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Old 04-10-22, 08:27 PM
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Bikes: Elephant Bikes National Forest Explorer, Bike Friday Pocket Rocket

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The last training ride before the Fleche from Aichi to Tokyo on the coming weekend and what a ride it was!

BRM409 "Momotaro" by AJ Nishi-Tokyo last Saturday was a 200 km brevet from Machida to Saiko (one of the "Fuji Five Lakes") and back (on Strava). It explores the old "Kyu Koshu Kaido" in the mountains north of modern Rt20 between Uenohara and Tsuru. The return route was via Akiyama. The course itself had over 2,800 m of barometric elevation gain, before the ride home to Setagaya. That's even more than the hilly "Shiokatsuo" brevet in west Izu on March 26 that I timed out on in heavy rain during its second half. I had done the same course on October 16.

I rode to Machida the night before and staid at a ToyokoInn less than a km from the start. I set my alarm for 04:45 so I could attend a briefing at the start after 05:30 for the 06:00 start. One of my team mates, Mrs E. rode to the start from Tokyo, getting up at 01:00.

Our Fleche team captain for next week's ride was the ride organiser. The other 4 members of our team were participants and I rode with 2 of them for much of the ride.

There were 56 signed-up participants, only three of whom chose not to ride. It was really like back to pre-pandemic times, except for everyone wearing masks at the start and finish and at convenience stores. It was still cold at the start and I wore my windbreaker and my rain pants over my jersey and shorts. I took them off again before the first convenience store stop and didn't need them again for the rest of the day. If anything the day was on the warm side.

I left as one of the first starters but didn't mind letting people pass me, remembering how in October I started out too fast only to have to pay for it after the first 40 km when the first major climb started. I found myself in the company of Mr H., with whom I also rode about half of the Izu brevet. Sometimes one of us got ahead of the other but we always met again somewhere. Mrs E. was also around until about 80 km into the ride.

There were some groups of friends riding together. When one of them punctured, half a dozen of them attended. They were a very sociable lot, not too much into the competitive aspect.

The views of cherry blossoms, plum blossoms and Mt Fuji were gorgeous. Down near Tokyo the sakura was already thinning, but in the hills near Uenohara they were in full bloom and up near the Fuji Five Lakes it was still early for them.

The course this year avoided major roads as much as possible. The climb from Otsuki to Fujiyoshia avoided Rt139. Only near Kawaguchiko did it get a little busy. I was separated from Mr H. at Saruhashi but we met again at a convenience store in Kawaguchiko and rode together for a couple of km. At Saiko I met faster riders already coming my way as they had already rounded the lake. When I got to the untimed quiz point (QP1), I was about 20 minutes behind minimum pace, but as long as I made up that time by PC1 (control point 1, the first timed checkpoint) I'd be OK. Since there was over 600 m of elevation drop to PC1 I was confident I'd be OK.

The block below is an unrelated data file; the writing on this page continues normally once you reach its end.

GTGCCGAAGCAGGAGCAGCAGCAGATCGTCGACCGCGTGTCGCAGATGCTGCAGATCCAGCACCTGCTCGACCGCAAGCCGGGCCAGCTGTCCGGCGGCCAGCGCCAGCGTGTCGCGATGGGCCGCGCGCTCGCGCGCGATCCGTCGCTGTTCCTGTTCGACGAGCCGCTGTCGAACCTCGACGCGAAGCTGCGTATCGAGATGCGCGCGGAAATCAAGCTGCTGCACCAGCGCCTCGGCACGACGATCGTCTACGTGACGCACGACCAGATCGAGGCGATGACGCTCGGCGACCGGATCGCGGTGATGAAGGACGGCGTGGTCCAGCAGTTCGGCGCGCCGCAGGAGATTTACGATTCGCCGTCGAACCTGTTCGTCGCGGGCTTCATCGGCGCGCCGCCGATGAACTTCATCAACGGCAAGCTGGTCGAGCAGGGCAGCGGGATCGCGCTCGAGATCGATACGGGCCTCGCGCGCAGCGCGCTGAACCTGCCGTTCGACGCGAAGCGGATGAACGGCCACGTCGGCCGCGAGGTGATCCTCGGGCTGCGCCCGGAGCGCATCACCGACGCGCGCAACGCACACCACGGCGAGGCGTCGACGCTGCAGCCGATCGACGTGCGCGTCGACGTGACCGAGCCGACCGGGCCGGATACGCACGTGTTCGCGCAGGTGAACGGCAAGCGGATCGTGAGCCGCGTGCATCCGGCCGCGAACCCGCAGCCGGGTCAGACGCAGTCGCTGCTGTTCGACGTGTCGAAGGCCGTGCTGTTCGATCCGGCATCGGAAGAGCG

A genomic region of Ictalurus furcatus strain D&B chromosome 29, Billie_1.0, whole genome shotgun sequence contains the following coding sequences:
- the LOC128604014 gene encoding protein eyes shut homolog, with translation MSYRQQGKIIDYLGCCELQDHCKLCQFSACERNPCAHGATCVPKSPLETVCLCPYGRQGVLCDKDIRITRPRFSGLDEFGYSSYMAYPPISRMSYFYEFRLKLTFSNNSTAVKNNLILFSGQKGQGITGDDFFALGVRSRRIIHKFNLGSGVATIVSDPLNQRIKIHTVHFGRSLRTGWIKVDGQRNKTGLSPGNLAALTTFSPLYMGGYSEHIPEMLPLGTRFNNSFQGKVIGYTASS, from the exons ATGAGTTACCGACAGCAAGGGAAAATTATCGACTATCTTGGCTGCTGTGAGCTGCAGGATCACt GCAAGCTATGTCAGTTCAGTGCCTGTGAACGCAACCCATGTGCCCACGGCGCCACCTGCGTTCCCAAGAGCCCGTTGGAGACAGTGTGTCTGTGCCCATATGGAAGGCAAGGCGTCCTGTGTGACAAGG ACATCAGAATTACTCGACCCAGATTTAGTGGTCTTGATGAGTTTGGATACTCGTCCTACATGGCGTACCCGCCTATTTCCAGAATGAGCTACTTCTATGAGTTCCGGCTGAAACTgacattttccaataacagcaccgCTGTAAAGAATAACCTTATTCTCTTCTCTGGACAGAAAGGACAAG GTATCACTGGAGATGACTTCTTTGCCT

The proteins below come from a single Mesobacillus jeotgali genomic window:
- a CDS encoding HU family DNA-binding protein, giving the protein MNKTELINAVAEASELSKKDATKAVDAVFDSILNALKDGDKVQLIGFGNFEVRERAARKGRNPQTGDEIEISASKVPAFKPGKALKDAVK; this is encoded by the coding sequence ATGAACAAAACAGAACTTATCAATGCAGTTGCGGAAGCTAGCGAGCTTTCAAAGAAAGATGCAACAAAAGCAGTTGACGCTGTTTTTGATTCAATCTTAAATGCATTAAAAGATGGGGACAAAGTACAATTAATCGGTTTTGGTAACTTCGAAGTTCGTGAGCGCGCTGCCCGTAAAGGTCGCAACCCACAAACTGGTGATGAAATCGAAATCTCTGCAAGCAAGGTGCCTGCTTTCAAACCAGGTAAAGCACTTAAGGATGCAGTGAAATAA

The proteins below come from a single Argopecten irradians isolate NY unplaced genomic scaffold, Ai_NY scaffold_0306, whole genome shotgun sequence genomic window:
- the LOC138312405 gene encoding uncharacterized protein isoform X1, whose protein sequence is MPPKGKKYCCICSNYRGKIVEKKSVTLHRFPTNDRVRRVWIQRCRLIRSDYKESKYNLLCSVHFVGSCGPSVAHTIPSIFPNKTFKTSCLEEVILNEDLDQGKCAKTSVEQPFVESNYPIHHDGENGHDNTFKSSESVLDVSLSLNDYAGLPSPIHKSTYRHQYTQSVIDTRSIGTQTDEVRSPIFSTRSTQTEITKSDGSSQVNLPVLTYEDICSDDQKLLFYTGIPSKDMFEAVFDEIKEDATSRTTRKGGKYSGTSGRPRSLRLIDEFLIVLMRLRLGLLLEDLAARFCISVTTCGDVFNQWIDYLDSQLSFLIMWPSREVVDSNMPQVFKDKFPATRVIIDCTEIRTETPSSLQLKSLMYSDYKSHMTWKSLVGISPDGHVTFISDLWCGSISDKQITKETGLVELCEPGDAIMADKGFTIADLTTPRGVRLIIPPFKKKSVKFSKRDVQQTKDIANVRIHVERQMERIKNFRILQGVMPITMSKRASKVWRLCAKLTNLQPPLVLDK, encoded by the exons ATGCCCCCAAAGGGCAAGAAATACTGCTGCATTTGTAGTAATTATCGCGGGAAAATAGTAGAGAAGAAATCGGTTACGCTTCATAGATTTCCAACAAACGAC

Mr. H. caught up with me just as I was about to leave QP1 and I told him what local information to write down for proof of passage. It had been windy heading west but that meant we had a tailwind on the return to Kawaguchiko. That and the flat route meant we eliminated most
of the time deficit by the time we got to QP2, another untimed control. Then came the long descent and we made it to PC1 in Tsuru with 24 minutes ahead of minimum time. Mr H. and I arrived together, but Mrs E. who Mr H. thought was ahead of us had not been seen yet. Our organiser was there and we could chat a bit.

The final 60 km from there were still hilly. First came the 8 km climb to the tunnel above the Chuo Shinkansen test track. Earlier in the ride, not far from the maglev visitor center near Tsuru, I had actually heard the whooooshing sound of a maglev train passing on a bridge of the track.

The long descent after the tunnel was fun and welcome recovery time, but there were still several hundred more m of elevation gain in climb after climb after climb in Sagamihara. Once we got close to Machida, it was traffic lights. By that time I knew I was on the safe side with my time buffer and took it relatively easy. When I finally got to the 7-11 that served as the goal and bought a coffee, it was 19:17 so I had 13 minutes left on the clock. Mr H. and Mrs E. arrived together soon after me. Together we rode to the Cherubim bike shop, where the goal reception was and had our brevet cards verified.

Two hours later I got home with almost 234 km and 2,971 m of elevation gain for the day. That means my Century a Month is now at 116 consecutive months. Four more months to make it 10 years. But first I need to complete the 24h ride from Aichi to Tokyo with my team mates next Saturday/Sunday. After two hilly brevets I feel we are all reasonably well prepared for the effort but there is always the big unknown of sleep deprivation on a ride like that.
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